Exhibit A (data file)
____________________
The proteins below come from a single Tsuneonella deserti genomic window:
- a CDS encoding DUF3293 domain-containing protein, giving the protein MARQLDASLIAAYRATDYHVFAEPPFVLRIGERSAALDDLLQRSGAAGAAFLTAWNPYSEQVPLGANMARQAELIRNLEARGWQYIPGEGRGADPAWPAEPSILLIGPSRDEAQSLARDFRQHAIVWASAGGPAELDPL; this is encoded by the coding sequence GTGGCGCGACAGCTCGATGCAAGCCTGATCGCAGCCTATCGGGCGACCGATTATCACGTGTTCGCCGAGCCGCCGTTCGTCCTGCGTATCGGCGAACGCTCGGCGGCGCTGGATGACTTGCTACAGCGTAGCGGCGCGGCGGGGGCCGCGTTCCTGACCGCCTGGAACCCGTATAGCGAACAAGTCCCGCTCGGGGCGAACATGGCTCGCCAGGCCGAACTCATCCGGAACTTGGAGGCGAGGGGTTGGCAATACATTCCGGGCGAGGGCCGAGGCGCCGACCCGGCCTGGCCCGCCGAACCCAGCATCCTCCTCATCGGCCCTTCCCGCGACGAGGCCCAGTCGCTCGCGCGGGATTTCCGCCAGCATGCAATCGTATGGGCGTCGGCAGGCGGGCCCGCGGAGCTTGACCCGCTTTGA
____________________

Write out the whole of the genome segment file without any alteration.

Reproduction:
The proteins below come from a single Tsuneonella deserti genomic window:
- a CDS encoding DUF3293 domain-containing protein, giving the protein MARQLDASLIAAYRATDYHVFAEPPFVLRIGERSAALDDLLQRSGAAGAAFLTAWNPYSEQVPLGANMARQAELIRNLEARGWQYIPGEGRGADPAWPAEPSILLIGPSRDEAQSLARDFRQHAIVWASAGGPAELDPL; this is encoded by the coding sequence GTGGCGCGACAGCTCGATGCAAGCCTGATCGCAGCCTATCGGGCGACCGATTATCACGTGTTCGCCGAGCCGCCGTTCGTCCTGCGTATCGGCGAACGCTCGGCGGCGCTGGATGACTTGCTACAGCGTAGCGGCGCGGCGGGGGCCGCGTTCCTGACCGCCTGGAACCCGTATAGCGAACAAGTCCCGCTCGGGGCGAACATGGCTCGCCAGGCCGAACTCATCCGGAACTTGGAGGCGAGGGGTTGGCAATACATTCCGGGCGAGGGCCGAGGCGCCGACCCGGCCTGGCCCGCCGAACCCAGCATCCTCCTCATCGGCCCTTCCCGCGACGAGGCCCAGTCGCTCGCGCGGGATTTCCGCCAGCATGCAATCGTATGGGCGTCGGCAGGCGGGCCCGCGGAGCTTGACCCGCTTTGA